9. Low unemployment and high vacancy rates in most major economies (Figure 7), together with the extended period of high inflation, have put upward pressure on nominal wage growth. However, in some countries, including the United States, the pace of wage increases has now started to level off or even decline. Nonetheless, in most countries wage growth remains at rates that, if sustained for some time, would be inconsistent with inflation returning to target given weak underlying productivity growth, unless corporate profit margins contract.

10. Global growth is projected to remain at a below-trend rate in 2023-24, with inflation moderating gradually as the quick and synchronised monetary policy tightening over the past year takes full effect (Figure 8, Figure 13). Lower commodity prices, and the full reopening of China underpin a modest upward revision to the growth projections in 2023 from the OECD Economic Outlook in November 2022, but the growth benefits of these changes should be limited to the short term. Demand is likely to be cushioned by further easing of household saving rates in many countries, with households yet to fully use the additional savings accumulated during the pandemic. The impact of tighter financial conditions is otherwise likely to be felt throughout the economy over time, particularly on private investment. The disruption from the war in Ukraine is also likely to continue to weigh on global output both directly and indirectly through the impact on uncertainty, continuing risks to food and energy security, and the significant changes taking place in commodity markets as price caps and Western embargos on Russian energy outputs take full effect.

11. Average annual growth of global GDP in 2023 is projected to be 2.6%, recovering to 2.9% in 2024, a rate close to the pre-pandemic trend, but sub-par compared to earlier decades (Table 1, Figure 9). Projected global growth over 2023-24 would be weaker than in any two-year period since the Global Financial Crisis, excluding the slump at the beginning of the pandemic. All but two G20 economies are projected to have slower growth in 2023 than in 2022, with China being a notable exception owing to the easing of anti-COVID restrictions.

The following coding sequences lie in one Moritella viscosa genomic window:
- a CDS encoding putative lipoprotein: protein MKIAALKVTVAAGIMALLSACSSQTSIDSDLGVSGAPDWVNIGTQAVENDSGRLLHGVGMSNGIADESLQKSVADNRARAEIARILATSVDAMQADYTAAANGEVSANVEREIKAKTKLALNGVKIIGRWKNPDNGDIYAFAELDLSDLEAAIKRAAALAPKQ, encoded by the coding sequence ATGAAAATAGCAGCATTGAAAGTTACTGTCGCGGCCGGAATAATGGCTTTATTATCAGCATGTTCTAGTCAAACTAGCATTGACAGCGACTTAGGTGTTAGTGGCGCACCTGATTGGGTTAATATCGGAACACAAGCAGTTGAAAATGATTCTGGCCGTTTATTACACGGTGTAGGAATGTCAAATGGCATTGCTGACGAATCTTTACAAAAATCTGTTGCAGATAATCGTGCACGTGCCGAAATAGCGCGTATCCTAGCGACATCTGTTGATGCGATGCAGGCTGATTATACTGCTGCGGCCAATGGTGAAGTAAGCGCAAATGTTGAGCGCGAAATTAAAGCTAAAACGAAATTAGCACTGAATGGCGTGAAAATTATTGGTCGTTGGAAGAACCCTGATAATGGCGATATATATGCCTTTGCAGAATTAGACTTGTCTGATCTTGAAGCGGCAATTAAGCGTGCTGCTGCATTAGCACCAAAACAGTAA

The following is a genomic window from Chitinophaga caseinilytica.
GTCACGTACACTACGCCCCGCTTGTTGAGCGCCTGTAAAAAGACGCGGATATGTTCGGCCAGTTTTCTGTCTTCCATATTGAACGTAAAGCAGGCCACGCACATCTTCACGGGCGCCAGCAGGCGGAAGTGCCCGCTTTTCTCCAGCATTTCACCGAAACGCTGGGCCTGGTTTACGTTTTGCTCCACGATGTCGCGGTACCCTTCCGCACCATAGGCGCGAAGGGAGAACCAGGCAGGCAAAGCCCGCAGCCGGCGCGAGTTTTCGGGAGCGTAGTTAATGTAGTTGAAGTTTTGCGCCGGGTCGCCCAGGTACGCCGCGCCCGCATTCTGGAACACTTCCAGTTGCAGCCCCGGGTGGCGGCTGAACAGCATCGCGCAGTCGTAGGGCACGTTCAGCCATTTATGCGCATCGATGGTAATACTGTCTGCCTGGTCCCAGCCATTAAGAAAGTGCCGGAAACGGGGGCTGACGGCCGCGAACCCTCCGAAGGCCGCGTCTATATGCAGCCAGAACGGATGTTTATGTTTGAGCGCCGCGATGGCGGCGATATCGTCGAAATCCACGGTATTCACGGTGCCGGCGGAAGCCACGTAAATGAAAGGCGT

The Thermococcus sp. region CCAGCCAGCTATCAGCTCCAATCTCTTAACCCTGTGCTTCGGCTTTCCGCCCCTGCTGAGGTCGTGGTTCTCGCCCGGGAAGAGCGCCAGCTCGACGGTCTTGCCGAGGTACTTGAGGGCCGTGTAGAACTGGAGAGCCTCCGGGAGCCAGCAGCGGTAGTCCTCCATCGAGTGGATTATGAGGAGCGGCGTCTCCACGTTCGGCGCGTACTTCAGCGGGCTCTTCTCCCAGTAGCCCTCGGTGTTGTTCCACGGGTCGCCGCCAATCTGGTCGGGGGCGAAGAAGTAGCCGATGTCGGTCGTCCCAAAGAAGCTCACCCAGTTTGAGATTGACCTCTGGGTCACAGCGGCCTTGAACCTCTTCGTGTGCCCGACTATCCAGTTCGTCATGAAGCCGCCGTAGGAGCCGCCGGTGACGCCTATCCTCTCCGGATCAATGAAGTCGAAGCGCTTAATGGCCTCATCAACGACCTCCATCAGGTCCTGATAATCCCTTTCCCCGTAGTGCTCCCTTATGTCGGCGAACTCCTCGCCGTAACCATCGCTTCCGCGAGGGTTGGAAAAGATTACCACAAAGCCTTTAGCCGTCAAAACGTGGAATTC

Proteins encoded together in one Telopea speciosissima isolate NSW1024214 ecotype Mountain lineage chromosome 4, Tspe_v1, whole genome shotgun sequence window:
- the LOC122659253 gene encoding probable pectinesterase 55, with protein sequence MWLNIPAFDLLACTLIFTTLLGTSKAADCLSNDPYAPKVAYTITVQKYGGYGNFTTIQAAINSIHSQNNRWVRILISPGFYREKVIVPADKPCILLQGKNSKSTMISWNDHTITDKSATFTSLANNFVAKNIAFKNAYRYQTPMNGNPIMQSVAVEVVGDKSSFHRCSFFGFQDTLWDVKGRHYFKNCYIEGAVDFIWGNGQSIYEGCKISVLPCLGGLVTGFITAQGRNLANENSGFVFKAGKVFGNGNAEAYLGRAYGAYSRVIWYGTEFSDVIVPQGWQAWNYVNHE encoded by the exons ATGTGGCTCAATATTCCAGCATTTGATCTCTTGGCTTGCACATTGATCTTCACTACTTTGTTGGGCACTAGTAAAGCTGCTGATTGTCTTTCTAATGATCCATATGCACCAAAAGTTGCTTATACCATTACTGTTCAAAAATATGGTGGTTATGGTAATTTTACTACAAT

12. For the United States, growth is expected to be below potential in both 2023 and 2024, as monetary policy moderates demand pressures. While average annual growth is projected to fall both this year and next, quarter-on-quarter growth rates are expected to bottom out in the latter half of 2023 and improve thereafter. Growth in the euro area will also be slow in 2023, but the benefits of lower energy prices and declining inflation should help growth momentum to gradually improve, leaving average annual growth in 2024 almost double the projected 0.8% in 2023. The United Kingdom is also expected to have a mild rebound in 2024, with output rising by 0.9% after a year-on-year decline in 2023. Japan, which will have additional fiscal stimulus this year and no change in policy interest rates is projected to grow between 1-1½ per cent per annum in 2023 and 2024. Korea and Australia will benefit from the expected growth rebound in China, offsetting the impact of tighter financial conditions.

13. The emerging-market economies in Asia are likely to be less affected by the global slowdown, helped by the rebound in China and more moderate inflation pressures. Growth in China is projected to rebound to 5.3% this year, before easing to 4.9% in 2024. India’s growth is projected to moderate to around 6% in FY 2023-24, amidst tighter financial conditions, before picking to recovering to around 7% in FY 2024-25, while Indonesia’s economy will continue to expand by between 4.7-5% per annum over 2023-24. Growth in many other emerging-market economies, including Brazil and South Africa, is projected to be sluggish over the next two years, at about 1% per year on average. Activity in Türkiye is likely to be held back significantly in the early part of 2023 by the large losses from the recent earthquakes, but recover as reconstruction spending picks up, with full year growth of 2.8% in 2023 and 3.8% in 2024. Output in Russia is expected to decline this year and next, as the drag from economic and financial sanctions starts to build.

14. With global economic growth slowing, energy and food price inflation subsiding, and monetary tightening by most of the major central banks increasingly taking effect, consumer price inflation is expected to moderate. Headline inflation is projected to decline in 2023 and 2024 in almost all G20 economies (Table 2). Even so, annual inflation will remain well above target almost everywhere through most of 2024 (Figure 10).